South Saddle Mountain

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South Saddle Mountain
Snow on South Saddle Mountain - Oregon.JPG
The tops of the two peaks of the mountain.
Highest point
Elevation 3,465 ft (1,056 m)  NAVD 88[1]
Coordinates 45°32′53″N 123°22′30″W / 45.548045347°N 123.374901381°W / 45.548045347; -123.374901381Coordinates: 45°32′53″N 123°22′30″W / 45.548045347°N 123.374901381°W / 45.548045347; -123.374901381
Geography
South Saddle Mountain is located in Oregon
South Saddle Mountain
South Saddle Mountain
Parent range Northern Oregon Coast Range
Topo map USGS Roaring Creek

South Saddle Mountain is the tallest mountain in Washington County, Oregon, United States.[2] Part of the Oregon Coast Range, the peak is located in the Tillamook State Forest in the northwest section of the state of Oregon. It is the eighth-highest peak of the Oregon Coast Range.[3]

History[edit]

South Saddle Mountain is one of 17 peaks in Oregon with the name Saddle. South Saddle was originally known as simply Saddle Mountain but in 1983 officially became South Saddle Mountain to avoid confusion with Saddle Mountain 33 miles (53 km) to the north in Clatsop County.[4]

Geology[edit]

Origins of the mountain begin in around 40 million years ago during the Eocene age when sandstone and siltstone formed in the region consisting of parts of the Northern Oregon Coast Range. Igneous rocks and basalt flows combined with basaltic sandstone to create much of the formations. Other sedimentary rock in the area formed more recently, around 20 million years ago. It is hypothesized that the region was an island during the Eocene era.[5]

Area and access[edit]

The lower peak houses a microwave transmission tower, while the lower parts of the mountain are popular for bird watchers and off-road motorcycle enthusiasts.[6] This 110-foot-tall (34 m) tower includes amateur radio repeaters[7] and an AT&T microwave transmitter.[8] Surrounding the mountain are forests of western hemlock and Douglas fir trees. Fauna in the area include a variety of birds such as hermit warbler, sooty grouse, chestnut-backed chickadee, golden-crowned kinglet, Steller's jay, and Pacific-slope flycatcher.[6]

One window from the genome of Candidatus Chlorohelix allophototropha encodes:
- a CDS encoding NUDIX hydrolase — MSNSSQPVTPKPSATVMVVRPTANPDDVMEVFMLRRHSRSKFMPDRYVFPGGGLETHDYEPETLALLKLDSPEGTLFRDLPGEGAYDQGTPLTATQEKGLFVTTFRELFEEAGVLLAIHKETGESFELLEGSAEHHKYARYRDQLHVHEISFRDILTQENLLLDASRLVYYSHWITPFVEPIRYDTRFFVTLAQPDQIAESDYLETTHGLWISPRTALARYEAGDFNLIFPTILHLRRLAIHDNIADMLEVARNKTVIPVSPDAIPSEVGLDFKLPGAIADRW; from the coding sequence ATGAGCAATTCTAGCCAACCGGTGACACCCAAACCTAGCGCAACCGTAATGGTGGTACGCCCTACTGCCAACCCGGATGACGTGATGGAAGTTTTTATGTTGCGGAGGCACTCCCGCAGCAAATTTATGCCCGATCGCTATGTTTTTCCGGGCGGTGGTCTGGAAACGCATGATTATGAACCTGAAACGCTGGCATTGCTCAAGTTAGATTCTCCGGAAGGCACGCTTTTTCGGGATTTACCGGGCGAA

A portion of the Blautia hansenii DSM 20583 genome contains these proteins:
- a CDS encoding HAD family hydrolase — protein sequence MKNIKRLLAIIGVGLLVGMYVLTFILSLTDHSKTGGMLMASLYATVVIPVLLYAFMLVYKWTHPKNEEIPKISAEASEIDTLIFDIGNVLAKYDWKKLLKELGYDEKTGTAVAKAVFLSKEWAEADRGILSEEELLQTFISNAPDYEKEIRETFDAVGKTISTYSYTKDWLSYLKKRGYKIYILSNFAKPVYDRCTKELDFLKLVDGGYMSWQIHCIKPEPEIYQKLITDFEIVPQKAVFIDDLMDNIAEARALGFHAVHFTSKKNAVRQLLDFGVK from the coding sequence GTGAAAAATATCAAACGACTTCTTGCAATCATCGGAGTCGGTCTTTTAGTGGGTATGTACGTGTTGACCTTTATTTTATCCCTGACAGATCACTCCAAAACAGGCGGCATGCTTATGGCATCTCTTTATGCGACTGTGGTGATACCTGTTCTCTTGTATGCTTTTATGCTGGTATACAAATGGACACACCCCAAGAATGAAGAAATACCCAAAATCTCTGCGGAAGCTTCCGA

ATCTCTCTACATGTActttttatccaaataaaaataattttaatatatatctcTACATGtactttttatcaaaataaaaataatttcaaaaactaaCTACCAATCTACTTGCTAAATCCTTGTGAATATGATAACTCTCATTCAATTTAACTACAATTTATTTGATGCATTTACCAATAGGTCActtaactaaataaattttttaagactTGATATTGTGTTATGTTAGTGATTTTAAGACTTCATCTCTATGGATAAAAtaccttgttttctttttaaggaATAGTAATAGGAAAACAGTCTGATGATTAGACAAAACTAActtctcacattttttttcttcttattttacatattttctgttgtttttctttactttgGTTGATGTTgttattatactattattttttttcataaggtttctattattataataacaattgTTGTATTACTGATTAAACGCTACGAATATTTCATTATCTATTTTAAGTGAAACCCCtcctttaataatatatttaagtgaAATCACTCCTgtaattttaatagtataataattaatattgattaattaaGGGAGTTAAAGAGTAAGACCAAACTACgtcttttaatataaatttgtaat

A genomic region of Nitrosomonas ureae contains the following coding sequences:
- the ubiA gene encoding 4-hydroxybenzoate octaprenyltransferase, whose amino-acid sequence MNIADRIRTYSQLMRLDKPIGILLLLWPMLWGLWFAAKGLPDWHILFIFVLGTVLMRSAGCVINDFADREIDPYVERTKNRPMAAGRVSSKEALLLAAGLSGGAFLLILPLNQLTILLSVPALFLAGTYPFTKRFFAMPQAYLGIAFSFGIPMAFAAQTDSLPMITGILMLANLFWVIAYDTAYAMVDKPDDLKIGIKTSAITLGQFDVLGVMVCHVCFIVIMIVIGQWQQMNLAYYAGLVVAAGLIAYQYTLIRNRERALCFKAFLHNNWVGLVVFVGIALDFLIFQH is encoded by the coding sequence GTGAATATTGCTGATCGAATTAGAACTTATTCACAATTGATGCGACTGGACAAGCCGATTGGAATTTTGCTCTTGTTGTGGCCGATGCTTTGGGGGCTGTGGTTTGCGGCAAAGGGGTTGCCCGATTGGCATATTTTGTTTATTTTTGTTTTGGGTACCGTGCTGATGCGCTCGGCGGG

South Saddle Mountain is approximately 7 miles (11 km) due northwest of Henry Hagg Lake and due west of Forest Grove. From mile post 33 on Oregon Route 6 near Lees Camp, access is via Saddlemountain Road. Nine miles from Highway 6 is a gate, the summit is then 0.5 miles from that point.[6] The lower peak containing the radio tower is in Tillamook County.

See also[edit]

References[edit]

  1. ^ a b "Saddle Mtn". NGS data sheet. U.S. National Geodetic Survey. Retrieved 2008-11-02. 
  2. ^ "South Saddle Mountain, Oregon". Peakbagger.com. Retrieved 2008-04-03. 
  3. ^ "Oregon Coast Range". Peakbagger.com. Retrieved 2008-04-03. 
  4. ^ McArthur, Lewis A.; Lewis L. McArthur (2003) [1928]. Oregon Geographic Names (Seventh ed.). Portland, Oregon: Oregon Historical Society Press. pp. 897–898. ISBN 0-87595-277-1. 
  5. ^ "Upper Nehalem Watershed Analysis" (PDF). Oregon Department of Forestry. Retrieved 2008-04-03. 
  6. ^ a b c "Site Guide: Saddle Mountain, Washington County, Oregon". The Bird Guide. Retrieved 2008-04-03. 
  7. ^ "Amateur radio repeaters in Oregon". Artsci Publishing. Retrieved 2008-04-03. 
  8. ^ "Long Lines Techs at work". AT&T Long Lines. Retrieved 2008-04-03. 

External links[edit]